The World’s Littlest Skyscraper: How to Scam the Rich, in Style

model of skyscraper
A scale model of three skyscrapers

Photo by Heitor Carvalho Jorge, CC BY-SA 3.0

“What is this, a skyscraper for ants?!”

A huge petroleum reservoir was discovered just over 100 years ago in Wichita County, Texas. Much like the Klondike Gold Rush way up north, people flooded the area, increasing the surrounding population by 20,000 seemingly overnight by 1918.

Oil men, riggers, and all sorts of would-be fortune finders headed straight to the reservoir to set up camp.

Nearby was the formerly quiet town of Wichita Falls, the seat of the spacious county. It was here the people decided would be the perfect place to set up the logistical hub to operate the oil boom.

Space was short. Would-be oilmen filled the streets with tables, tents, and shanties to make any deal they could under the sun. And profiteering businessmen were lurking on the edges eager to find any one-up they could.

Enter J.D. McMahon, a petroleum land owner and engineer.

Building an addition

Near the main train depot of Wichita Falls was a building officially called the Newby–McMahon Building. One of its tenants, J.D. McMahon, saw the crazy lack of office space and proposed an addition on the side of the building — an entire skyscraper!

He made his blueprints and courted several eager businessmen who had alighted upon the town to invest around $200,000 or $3.1 million in today’s equivalent to build it.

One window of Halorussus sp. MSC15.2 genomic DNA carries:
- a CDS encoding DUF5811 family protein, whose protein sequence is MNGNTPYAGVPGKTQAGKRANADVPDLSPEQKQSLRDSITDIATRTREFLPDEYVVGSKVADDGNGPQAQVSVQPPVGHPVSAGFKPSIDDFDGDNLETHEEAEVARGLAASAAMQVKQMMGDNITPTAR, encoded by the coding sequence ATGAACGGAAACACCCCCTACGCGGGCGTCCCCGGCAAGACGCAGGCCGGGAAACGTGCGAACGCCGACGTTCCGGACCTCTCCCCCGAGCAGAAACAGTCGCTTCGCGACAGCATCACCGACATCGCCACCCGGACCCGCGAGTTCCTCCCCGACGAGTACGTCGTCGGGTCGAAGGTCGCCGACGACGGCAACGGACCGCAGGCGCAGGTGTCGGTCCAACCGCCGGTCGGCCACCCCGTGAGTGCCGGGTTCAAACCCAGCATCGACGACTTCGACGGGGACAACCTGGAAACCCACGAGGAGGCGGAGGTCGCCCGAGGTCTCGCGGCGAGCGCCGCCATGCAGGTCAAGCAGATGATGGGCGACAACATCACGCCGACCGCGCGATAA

The contract and blueprint laid out plans for a building with the dimensions of ~480″ tall, ~260″ deep, and ~120″ wide.

Given the rush to make money and the eagerness of everyone involved, the blueprints were quickly signed off on and the building was built in record time.

Why record time?

As I’m sure many of you just noticed, the plans used inches (“) instead of feet (‘)! The newly completed building was only 40 feet tall — as the investors soon found out.

What happened to the World’s Littlest Skyscraper?

Of course, the investors sued J.D. McMahon for defrauding them, but according to local hearsay, they mostly lost. Why? Because J.D. never used the words feet in any of his communications or contracts.

By the time they discovered all this, it didn’t much matter, as J.D. had already fled town with most of the investors’ money.

Hilariously, the building was still used.

It didn’t even have stairs built into the four-story building — they used ladders for a period of time until stairs were installed. Now they occupy a good 25% of the entire floor space.

Originally considered a huge embarrassment to the town, locals eventually grew a certain fondness for it, especially after its nickname of The World’s Littlest Skyscraper was adopted.

Since then, the building has been occupied by various shops and businesses over the years, eventually being transferred to the Wichita County Heritage Society, where they have been attempting to keep it from disrepair.

So, what does the World’s Littlest Skyscraper look like today?

Well, not so great. And I honestly laughed when I saw how tiny it is:

The front of the World’s Littlest Skyscraper in Wichita, Texas

Photo on Google Maps, Fair Use

Note the sign required to point out where the skyscraper is — perhaps the only one in existence in the world?

The side of The World’s Littlest Skyscraper in Wichita, Texas

Photo on Google Maps, Fair Use

And that is how you scam a bunch of overly-eager oilmen into investing in a 40′ tall skyscraper.


J.J. Pryor

Head over here for more of my written shenanigans.

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